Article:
I will now spoil the film, though there’s not much to spoil, given that the identity of the murderer is obvious early on. The murderer is Ransom, Harlan’s elder grandson and the black sheep of the family. His guilt is evident not only due to certain giveaways (the barking of the dogs, Harlan’s mother’s remark), but also simply because Ransom is a masculine white man, making him the opposite of the consummately innocent Marta. And since his outsider status distances him from the rest of the family, Johnson needed to find another way to associate him with villainy.

Ransom attempts to incriminate Marta by swapping the labels on Harlan’s medication so that he would die of a morphine overdose by Marta’s hand. The slayer rule would prevent her from inheriting Harlan’s assets. But since she is incapable of wrongdoing, Marta ends up administering the right medication anyway.

Ransom has antisocial traits, but his motive was not objectionable. What angered him was not merely that he himself was denied his inheritance, but that his grandfather had given all that he had to a racial alien. Would he have committed the murder had Harlan cut him, alone, out of the will? Probably not. It is the opposite of what Johnson intended, but Ransom actually comes out looking like a man of principle. Even though he is hated by his family and hates them in return, he still believes that they should have been Harlan’s heirs.

Blanc, of course, mocks Ransom’s desire to defend his family’s home and claims that Harlan purchased the mansion from a Pakistani real estate mogul in the 80s.

The writing gets lazier as the film progresses. Ransom sets about destroying the toxicology report that proves Marta’s innocence by burning down the medical examiner’s office. When Ransom and Marta later arrive at the scene, they are spotted by Blanc, which ignites an utterly pointless chase scene. Johnson displays a bit of self-awareness here; a local detective remarks that it was “the dumbest car chase of all time.”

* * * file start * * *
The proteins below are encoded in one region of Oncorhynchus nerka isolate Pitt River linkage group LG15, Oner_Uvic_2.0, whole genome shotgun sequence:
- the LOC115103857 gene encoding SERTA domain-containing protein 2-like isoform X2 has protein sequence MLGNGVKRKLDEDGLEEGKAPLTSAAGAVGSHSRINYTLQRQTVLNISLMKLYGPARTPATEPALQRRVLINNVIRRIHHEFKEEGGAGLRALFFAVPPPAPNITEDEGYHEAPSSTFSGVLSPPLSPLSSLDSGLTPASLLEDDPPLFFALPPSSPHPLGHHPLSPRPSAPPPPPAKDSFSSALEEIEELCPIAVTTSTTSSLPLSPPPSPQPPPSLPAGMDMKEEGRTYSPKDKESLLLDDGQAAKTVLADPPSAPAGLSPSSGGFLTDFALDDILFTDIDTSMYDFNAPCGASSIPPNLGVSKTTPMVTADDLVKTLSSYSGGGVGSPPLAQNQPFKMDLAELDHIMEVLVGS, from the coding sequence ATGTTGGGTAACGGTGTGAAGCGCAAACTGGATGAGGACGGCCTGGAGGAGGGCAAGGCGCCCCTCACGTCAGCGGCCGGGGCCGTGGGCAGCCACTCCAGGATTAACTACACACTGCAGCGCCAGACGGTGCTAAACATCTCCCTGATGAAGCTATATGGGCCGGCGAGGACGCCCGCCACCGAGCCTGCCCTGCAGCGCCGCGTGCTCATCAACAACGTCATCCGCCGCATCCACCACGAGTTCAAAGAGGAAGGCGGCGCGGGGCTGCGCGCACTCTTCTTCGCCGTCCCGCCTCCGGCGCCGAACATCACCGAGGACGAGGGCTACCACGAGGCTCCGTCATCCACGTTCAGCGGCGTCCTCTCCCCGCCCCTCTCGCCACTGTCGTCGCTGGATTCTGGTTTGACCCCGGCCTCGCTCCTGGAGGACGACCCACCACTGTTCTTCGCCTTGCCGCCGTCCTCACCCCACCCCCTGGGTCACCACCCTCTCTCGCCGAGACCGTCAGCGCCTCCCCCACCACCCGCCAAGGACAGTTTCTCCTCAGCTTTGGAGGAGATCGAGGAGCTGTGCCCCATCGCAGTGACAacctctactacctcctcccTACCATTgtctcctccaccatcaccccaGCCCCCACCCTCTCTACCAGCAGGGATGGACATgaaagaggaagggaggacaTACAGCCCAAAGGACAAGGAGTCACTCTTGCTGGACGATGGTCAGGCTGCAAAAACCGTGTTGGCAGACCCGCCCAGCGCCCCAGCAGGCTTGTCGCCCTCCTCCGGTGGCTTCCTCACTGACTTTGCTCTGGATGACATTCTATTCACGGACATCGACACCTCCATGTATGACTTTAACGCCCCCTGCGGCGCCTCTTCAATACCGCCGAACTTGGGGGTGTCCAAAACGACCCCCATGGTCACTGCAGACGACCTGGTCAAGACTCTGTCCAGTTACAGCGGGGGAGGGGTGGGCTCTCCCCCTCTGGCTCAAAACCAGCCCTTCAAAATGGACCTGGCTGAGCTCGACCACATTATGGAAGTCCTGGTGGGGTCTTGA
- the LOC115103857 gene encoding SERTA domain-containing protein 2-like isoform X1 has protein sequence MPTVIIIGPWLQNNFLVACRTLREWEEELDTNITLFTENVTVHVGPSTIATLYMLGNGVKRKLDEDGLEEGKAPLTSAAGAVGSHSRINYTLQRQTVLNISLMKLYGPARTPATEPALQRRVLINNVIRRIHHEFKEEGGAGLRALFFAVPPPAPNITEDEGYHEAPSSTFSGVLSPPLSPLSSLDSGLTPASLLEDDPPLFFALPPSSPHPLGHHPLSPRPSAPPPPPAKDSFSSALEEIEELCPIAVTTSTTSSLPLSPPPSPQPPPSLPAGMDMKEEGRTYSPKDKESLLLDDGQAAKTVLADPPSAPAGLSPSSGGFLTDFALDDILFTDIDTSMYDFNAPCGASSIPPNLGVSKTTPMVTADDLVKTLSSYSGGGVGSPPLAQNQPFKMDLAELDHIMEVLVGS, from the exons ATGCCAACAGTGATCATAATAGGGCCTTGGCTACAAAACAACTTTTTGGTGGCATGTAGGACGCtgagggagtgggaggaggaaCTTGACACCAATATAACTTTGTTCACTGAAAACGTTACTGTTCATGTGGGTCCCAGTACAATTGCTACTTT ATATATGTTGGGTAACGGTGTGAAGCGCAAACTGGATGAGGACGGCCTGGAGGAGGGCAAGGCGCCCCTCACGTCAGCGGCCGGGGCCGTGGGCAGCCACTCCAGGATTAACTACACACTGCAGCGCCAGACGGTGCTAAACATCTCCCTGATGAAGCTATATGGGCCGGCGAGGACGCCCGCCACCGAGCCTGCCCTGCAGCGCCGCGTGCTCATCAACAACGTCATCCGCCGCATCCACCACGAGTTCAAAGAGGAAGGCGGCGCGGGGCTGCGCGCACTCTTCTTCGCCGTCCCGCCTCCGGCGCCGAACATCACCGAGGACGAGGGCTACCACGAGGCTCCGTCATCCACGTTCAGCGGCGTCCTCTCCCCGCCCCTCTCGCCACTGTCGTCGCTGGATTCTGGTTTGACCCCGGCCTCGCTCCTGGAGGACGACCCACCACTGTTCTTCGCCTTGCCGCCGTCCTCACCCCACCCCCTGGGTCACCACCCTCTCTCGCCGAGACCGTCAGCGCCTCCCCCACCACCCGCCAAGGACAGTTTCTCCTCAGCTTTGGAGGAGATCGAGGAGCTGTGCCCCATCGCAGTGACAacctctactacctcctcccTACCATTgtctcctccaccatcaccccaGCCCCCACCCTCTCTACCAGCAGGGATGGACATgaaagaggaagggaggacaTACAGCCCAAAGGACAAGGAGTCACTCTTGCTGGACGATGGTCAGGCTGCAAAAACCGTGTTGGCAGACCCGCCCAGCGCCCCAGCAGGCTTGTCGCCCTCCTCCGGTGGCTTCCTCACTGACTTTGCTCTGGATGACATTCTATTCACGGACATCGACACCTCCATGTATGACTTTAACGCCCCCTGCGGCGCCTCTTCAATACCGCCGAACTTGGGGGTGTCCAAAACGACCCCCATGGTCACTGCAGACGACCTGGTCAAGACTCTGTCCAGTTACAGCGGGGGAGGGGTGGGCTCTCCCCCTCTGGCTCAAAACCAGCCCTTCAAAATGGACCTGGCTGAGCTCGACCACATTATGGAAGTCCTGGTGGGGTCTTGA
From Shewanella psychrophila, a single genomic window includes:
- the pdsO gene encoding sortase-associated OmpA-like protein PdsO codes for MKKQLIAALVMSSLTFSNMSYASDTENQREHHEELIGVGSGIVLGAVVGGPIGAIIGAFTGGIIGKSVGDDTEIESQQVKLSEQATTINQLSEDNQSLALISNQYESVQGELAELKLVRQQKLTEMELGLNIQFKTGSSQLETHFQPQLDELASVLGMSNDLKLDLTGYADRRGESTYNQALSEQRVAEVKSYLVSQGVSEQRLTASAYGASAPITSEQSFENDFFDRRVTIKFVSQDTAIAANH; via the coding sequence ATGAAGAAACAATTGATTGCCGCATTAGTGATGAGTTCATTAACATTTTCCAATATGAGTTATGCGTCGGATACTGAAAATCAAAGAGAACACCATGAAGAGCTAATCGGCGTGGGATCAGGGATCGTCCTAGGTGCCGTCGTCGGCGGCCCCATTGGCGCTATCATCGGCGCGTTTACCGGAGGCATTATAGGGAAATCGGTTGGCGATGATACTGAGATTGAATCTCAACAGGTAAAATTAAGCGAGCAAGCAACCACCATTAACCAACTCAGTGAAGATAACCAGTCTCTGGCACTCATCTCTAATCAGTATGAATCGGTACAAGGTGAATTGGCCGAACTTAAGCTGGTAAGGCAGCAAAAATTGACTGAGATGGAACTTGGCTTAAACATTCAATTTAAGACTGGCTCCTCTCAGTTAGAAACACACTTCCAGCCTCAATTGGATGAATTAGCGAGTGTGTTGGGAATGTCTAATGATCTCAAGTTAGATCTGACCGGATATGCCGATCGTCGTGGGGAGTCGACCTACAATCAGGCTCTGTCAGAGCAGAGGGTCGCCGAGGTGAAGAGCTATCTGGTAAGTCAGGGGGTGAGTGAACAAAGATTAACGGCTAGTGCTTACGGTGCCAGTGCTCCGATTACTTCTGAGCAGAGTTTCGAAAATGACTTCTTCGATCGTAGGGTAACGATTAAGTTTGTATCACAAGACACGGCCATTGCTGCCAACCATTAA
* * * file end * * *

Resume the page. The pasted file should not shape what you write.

Ransom then murders the housekeeper, Fran (who saw him with Marta’s medical bag), and lures Marta to the scene of the crime in an attempt to frame her. His plot is foiled because Marta tries to resuscitate Fran and calls 911. Blanc concludes his explanatory spiel with feel-good drivel about how Marta’s “good heart” is what enabled her not to become ensnared by Ransom’s machinations.

Johnson clearly thinks he is smart. Blanc’s risible characterization of the case: “The doughnut hole has a hole in the center. It is not a doughnut hole, but a smaller doughnut with its own hole.”

On a technical level, Knives Out is not awful. The pacing is solid, and the editing during the first third or so was tight and effective. Johnson also makes judicious use of flashbacks. But the film’s strengths are far outweighed by its defects.

Incredibly, Knives Out has received nearly universal critical acclaim. Its approval rating on Rotten Tomatoes is 97%. Johnson’s self-congratulatory anti-white prejudice is undoubtedly the main source of the film’s huge appeal among mainstream critics.

The final shot of the film shows the exiled Thrombey family leaving the mansion while Marta smugly looks on from the balcony. It’s a potent illustration of our enemies’ vision for the future of America.